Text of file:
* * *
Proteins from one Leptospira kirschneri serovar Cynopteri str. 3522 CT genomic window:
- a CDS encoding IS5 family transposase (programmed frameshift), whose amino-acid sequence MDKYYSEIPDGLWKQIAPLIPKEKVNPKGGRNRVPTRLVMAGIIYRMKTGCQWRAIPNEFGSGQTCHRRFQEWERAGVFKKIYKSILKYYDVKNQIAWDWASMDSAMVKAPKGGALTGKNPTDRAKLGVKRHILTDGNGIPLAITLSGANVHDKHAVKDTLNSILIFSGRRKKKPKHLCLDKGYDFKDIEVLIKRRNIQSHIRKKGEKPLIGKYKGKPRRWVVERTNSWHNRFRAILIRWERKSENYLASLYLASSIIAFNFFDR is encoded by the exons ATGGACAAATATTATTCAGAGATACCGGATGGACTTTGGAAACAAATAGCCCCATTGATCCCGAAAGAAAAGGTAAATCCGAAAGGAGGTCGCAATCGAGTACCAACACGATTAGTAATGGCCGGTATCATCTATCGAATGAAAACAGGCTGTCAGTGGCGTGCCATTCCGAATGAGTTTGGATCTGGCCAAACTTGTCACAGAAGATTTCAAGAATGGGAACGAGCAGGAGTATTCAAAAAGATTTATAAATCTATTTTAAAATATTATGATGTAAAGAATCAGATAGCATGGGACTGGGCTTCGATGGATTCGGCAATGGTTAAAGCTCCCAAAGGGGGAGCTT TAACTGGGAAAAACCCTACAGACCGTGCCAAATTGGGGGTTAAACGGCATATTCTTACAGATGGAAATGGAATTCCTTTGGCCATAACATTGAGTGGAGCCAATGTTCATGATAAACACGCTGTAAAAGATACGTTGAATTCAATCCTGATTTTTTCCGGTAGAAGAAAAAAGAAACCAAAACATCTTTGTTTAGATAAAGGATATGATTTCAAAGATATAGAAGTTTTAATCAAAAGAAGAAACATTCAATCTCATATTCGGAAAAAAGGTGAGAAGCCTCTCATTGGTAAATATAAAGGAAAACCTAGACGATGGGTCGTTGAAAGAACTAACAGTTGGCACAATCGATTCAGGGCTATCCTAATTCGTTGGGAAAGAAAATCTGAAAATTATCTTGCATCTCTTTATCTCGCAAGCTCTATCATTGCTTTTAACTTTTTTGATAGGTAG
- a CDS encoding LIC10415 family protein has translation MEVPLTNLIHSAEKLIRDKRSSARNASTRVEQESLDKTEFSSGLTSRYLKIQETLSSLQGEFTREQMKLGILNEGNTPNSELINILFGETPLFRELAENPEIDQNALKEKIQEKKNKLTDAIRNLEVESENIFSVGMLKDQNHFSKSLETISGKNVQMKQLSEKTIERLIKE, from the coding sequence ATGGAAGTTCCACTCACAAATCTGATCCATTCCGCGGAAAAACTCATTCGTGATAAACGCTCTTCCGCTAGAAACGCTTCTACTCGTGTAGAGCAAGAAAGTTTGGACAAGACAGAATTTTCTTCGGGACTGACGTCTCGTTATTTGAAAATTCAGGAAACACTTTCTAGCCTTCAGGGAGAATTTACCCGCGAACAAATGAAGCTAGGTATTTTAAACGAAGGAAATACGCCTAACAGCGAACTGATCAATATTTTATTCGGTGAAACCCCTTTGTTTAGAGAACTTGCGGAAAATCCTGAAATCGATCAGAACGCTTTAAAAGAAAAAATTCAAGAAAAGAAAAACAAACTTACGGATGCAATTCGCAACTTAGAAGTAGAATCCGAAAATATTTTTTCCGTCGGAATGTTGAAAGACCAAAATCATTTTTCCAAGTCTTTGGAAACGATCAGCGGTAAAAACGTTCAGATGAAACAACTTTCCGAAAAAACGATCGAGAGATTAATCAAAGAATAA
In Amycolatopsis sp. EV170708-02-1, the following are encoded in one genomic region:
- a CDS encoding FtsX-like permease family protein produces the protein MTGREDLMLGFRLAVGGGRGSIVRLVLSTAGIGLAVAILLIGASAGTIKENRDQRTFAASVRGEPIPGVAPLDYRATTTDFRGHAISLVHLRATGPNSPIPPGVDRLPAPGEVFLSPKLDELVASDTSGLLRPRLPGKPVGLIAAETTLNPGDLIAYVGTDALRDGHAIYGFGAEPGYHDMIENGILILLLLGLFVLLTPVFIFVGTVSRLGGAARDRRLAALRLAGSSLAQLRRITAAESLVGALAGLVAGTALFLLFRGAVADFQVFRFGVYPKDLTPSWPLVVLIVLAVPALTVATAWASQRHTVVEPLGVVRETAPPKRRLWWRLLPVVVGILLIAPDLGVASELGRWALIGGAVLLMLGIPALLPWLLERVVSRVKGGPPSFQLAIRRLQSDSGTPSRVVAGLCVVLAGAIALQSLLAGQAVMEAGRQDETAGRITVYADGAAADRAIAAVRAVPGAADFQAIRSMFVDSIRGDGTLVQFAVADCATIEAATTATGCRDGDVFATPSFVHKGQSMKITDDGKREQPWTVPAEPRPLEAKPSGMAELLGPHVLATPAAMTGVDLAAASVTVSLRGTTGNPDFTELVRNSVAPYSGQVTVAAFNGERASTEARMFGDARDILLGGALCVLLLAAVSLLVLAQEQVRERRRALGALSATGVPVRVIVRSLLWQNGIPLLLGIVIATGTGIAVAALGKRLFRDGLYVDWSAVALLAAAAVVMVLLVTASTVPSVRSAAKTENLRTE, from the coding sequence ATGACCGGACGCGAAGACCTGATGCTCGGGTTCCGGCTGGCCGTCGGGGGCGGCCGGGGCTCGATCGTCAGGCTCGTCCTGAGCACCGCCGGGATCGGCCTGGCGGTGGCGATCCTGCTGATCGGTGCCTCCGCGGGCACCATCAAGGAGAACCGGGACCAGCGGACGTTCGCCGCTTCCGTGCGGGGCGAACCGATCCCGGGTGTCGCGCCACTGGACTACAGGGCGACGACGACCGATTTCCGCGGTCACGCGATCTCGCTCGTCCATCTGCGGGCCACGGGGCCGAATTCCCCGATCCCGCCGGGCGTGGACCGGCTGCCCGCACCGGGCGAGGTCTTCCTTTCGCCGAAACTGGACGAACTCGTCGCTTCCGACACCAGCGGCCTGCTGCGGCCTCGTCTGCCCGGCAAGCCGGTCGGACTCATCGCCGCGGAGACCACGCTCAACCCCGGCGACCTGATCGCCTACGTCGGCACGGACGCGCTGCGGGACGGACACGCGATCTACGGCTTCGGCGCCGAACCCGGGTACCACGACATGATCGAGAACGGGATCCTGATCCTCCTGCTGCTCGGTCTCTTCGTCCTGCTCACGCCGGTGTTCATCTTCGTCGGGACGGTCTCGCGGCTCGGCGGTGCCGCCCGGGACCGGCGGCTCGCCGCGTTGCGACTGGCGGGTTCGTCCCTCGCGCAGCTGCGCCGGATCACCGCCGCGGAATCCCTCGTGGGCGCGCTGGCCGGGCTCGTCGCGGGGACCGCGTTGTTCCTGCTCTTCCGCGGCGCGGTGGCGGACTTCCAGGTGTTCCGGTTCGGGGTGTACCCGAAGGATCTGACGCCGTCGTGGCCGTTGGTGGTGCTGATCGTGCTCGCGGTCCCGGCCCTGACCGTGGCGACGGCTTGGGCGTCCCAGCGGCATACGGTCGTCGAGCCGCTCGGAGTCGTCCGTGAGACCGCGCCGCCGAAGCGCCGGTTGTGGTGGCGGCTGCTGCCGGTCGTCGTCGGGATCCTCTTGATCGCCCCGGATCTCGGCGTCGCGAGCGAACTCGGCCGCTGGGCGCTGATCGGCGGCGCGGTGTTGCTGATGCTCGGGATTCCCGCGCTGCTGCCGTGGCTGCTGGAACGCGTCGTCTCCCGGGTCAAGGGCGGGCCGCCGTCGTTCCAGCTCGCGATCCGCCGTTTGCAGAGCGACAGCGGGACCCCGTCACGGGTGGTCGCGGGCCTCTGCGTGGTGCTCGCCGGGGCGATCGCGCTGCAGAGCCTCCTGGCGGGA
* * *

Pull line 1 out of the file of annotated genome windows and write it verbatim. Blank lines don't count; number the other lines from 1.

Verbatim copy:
Proteins from one Leptospira kirschneri serovar Cynopteri str. 3522 CT genomic window: